DynamoDB errors: handle with care! (pt 3)

Retries, idempotency, exactly-once processing and your data integrity.

You made it to part 3! This is the last part of the blog - I promise. But it is probably the one I'm most excited about - consider it the crescendo, if you please. In 2018, DynamoDB launched support for distributed transactions. These allow you to extend DynamoDB's atomicity and isolation to multi-item actions (items can be in any tables in the same account and region) on an all-or-nothing basis. This is incredibly powerful stuff, opening up the capability to ensure data integrity across a range of new scenarios.

Transaction basics

There's a lot of great information already out there that can give you a foundational understanding of how to put DynamoDB transactions to work - one of the best is Alex DeBrie's page here: https://www.alexdebrie.com/posts/dynamodb-transactions/

I'll give you what you need to know only so far as understanding the rest of this article. When a set of DynamoDB transaction actions are combined into that atomic unit for all-or-nothing handling, what DynamoDB does under the covers is essentially a 2-phase commit for writes, or for reads just retrieving the item twice and verifying that the item images are unchanged from one result to the next. It makes sense, then, that each read or write is metered twice. It is the price to be paid for multi-item guarantees in a distributed database.

Photo by Rachael Gorjestani on Unsplash

Knowing that DynamoDB developers would use transactions for things like numeric transfers from one item to another (a bank account transfer for example), the DynamoDB team were concerned about these not being idempotent, and the potential for repeated processing for a transaction that's intended to occur only once.

The magic token ride

To address the problem of repeated application of transactions involving non-idempotent actions, the DynamoDB team added a "client token" to the TransactWriteItems API. This parameter accepts a value which is intended to uniquely identify the intent of a transactional write. If the transaction succeeds, the token is stored by DynamoDB for approximately 10 minutes. If the same transaction request is seen again (with same token) within that 10 minute window, the transactional writes are not applied again, but the client will receive a success response as though it had. The idea is to allow for the proper retry operation of DynamoDB clients using transactions, but not allow repeat application of the same transactional writes. If you're using TransactWriteItems via one of the standard SDKs, you're getting this benefit - even if you weren't aware of it. What's really nice about this is that it does not consume any write units - the cost of managing this client token in a retry situation where the transaction has already succeeded on a prior attempt is metered as just one read for each item in the transaction - much cheaper than the writes.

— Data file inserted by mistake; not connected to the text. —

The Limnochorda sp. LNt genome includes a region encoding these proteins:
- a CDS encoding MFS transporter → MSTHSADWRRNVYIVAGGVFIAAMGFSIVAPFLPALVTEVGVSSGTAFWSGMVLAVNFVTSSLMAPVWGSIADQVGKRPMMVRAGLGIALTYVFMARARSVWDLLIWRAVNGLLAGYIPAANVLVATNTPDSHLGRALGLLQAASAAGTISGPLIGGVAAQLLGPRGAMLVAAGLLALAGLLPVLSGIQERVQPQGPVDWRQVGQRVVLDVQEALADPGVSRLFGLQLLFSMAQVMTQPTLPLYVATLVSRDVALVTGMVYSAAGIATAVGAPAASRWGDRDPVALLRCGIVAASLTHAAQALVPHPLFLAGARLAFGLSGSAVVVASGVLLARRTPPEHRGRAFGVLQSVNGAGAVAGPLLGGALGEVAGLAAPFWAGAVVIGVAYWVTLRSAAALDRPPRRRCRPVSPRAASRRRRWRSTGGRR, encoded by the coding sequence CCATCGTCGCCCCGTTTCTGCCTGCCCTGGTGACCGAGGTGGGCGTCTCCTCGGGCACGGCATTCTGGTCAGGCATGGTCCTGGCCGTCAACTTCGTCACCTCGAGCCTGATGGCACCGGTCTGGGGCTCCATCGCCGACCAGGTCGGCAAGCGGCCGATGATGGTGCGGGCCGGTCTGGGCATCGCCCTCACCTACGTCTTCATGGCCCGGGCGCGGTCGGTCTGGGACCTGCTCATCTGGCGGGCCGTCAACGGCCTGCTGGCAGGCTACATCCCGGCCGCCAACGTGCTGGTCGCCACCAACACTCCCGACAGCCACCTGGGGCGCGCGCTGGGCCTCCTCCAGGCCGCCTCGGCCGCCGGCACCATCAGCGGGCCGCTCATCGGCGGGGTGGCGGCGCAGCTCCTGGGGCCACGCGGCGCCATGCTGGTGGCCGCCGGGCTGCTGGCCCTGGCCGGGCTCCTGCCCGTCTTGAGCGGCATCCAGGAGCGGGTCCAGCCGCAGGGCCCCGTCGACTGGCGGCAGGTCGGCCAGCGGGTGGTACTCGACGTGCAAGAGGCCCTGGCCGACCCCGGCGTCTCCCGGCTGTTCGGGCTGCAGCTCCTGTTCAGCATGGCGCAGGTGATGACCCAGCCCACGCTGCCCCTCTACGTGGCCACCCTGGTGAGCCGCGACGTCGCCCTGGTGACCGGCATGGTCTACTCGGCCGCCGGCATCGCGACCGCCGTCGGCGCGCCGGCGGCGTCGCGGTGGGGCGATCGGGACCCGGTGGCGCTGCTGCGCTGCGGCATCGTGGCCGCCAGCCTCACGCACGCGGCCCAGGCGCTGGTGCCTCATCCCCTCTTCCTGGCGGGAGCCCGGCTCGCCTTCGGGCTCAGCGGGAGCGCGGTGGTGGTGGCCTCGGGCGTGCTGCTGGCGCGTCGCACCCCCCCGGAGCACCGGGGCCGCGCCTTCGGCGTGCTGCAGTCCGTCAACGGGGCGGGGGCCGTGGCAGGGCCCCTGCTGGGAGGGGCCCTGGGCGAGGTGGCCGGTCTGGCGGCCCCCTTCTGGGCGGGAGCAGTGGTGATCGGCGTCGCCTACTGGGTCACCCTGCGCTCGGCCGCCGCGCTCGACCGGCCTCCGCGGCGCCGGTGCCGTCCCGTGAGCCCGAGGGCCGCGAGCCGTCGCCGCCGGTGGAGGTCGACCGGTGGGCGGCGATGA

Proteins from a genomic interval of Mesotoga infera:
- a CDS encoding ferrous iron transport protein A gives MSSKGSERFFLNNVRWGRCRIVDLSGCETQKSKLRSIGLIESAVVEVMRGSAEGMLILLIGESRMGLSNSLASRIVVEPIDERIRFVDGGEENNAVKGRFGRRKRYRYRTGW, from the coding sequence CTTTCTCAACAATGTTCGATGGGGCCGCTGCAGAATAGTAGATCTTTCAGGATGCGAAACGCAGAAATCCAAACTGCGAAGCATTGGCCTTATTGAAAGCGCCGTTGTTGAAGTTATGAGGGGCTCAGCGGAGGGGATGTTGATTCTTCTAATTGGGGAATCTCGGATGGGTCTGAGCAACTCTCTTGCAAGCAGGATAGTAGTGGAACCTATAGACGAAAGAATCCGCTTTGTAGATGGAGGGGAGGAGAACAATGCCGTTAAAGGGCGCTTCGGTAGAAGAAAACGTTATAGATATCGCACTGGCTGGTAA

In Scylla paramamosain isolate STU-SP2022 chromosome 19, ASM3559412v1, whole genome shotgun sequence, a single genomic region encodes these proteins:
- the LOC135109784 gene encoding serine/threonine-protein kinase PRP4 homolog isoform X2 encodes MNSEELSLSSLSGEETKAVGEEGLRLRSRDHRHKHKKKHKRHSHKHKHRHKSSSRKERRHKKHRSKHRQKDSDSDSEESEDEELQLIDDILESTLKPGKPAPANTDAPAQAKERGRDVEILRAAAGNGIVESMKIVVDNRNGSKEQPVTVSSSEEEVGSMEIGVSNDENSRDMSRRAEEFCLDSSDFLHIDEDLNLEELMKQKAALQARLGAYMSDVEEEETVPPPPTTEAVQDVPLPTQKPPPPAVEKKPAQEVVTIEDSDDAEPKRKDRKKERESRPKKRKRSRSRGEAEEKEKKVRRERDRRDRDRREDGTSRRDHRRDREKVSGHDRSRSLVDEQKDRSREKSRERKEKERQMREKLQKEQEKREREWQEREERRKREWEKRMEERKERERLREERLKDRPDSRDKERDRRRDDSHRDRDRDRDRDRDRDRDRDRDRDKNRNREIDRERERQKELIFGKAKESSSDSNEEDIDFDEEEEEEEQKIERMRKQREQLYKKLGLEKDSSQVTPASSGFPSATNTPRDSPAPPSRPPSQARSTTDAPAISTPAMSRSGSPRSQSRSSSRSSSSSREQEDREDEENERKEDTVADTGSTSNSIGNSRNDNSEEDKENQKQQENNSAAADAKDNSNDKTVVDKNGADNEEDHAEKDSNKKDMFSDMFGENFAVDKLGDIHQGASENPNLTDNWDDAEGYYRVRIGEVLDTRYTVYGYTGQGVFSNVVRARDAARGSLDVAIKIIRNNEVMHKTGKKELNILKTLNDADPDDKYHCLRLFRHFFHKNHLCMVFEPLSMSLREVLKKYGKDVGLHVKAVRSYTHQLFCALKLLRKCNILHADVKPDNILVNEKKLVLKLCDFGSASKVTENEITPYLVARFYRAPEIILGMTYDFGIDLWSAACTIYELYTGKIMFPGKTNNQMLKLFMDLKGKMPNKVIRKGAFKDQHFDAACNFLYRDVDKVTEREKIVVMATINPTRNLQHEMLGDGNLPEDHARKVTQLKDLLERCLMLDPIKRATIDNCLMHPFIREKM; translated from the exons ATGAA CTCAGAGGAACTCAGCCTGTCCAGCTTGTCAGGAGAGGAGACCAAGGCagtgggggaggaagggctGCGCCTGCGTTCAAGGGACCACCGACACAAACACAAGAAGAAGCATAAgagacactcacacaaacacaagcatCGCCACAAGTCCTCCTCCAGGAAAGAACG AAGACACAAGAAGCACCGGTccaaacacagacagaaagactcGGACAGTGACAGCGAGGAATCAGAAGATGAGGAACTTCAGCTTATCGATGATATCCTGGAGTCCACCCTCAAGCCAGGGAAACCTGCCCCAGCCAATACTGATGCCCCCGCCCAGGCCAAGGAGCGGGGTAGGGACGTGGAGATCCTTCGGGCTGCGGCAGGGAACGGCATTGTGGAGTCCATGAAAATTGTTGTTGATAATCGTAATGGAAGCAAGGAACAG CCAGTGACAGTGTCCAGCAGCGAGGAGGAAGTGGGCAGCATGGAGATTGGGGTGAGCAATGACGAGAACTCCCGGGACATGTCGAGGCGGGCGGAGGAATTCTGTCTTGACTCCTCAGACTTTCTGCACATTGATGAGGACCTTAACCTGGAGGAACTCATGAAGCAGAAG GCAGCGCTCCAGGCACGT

What if you want to extend upon this to cover retries further up your stack? Perhaps in a step function or processing requests from a queue? Just take a unique identifier for each change intent at the source, and supply it as the client token for all associated calls to TransactWriteItems. Now your higher level retries are also covered! But only for that 10 minute window of course. Unfortunately, if you want this functionality for a single item change, the only way to get it is to wrap that one action in a transaction and pay double (for no reason - the two phases are meaningless as a single item change is fundamentally atomic). Yep - it's a rip-off folks (as is the metering of conditional write failures - but I digress). This client token support really should be extended to UpdateItem, and possibly PutItem and DeleteItem too.

Photo by Nick Fewings on Unsplash

You say you want more?

Okay - what if 10 minutes is not long enough? What if there is batch processing involved in addition to online transactions? And if a batch fails you want to be able to just replay and not make a huge mess? You need to persist those unique transaction intent identifiers longer. The answer is to persist them as their own unique items in a separate table that tracks applied transaction intents - use the identifier as the (simple) primary key, and then make their non-existence a condition check when applying any transaction. How long should you store those applied transaction identifiers? Well, that depends how long you think you need to protect against duplicate application of the same intent. You can use TTL on those records to expire them and keep things efficient - maybe a month is suitable for you... or a year?

For a complete example of this and a very simple playground where you can experiment and learn about client tokens and transactions, take a look at the simple online bank demo I've created (using only the AWS CLI):

https://github.com/pete-naylor/ddb_tx-basic-demo

You can use the long-term token storage to protect for longer periods, but still benefit from use of the client token as a means to achieve the same with better efficiency in the short term.

Okay, now I'm really done

Hopefully this blog has made you aware of the importance of handling errors appropriately when making writes to DynamoDB - and an understanding of why the default retry behavior in the SDKs could both help and hurt you. You can harness some of the powerful functionality in DynamoDB to use retries to your advantage without accepting risk to the integrity of your data. DynamoDB's strong leader-based replication makes it different from many other non-relational databases you may hear about - you don't have to accept eventual consistency or divergence, you can easily enforce constraints, and you can make atomic all-or-nothing changes across multiple items based on conditions you choose. If you build something cool using transactions, please drop me a message to tell me about it!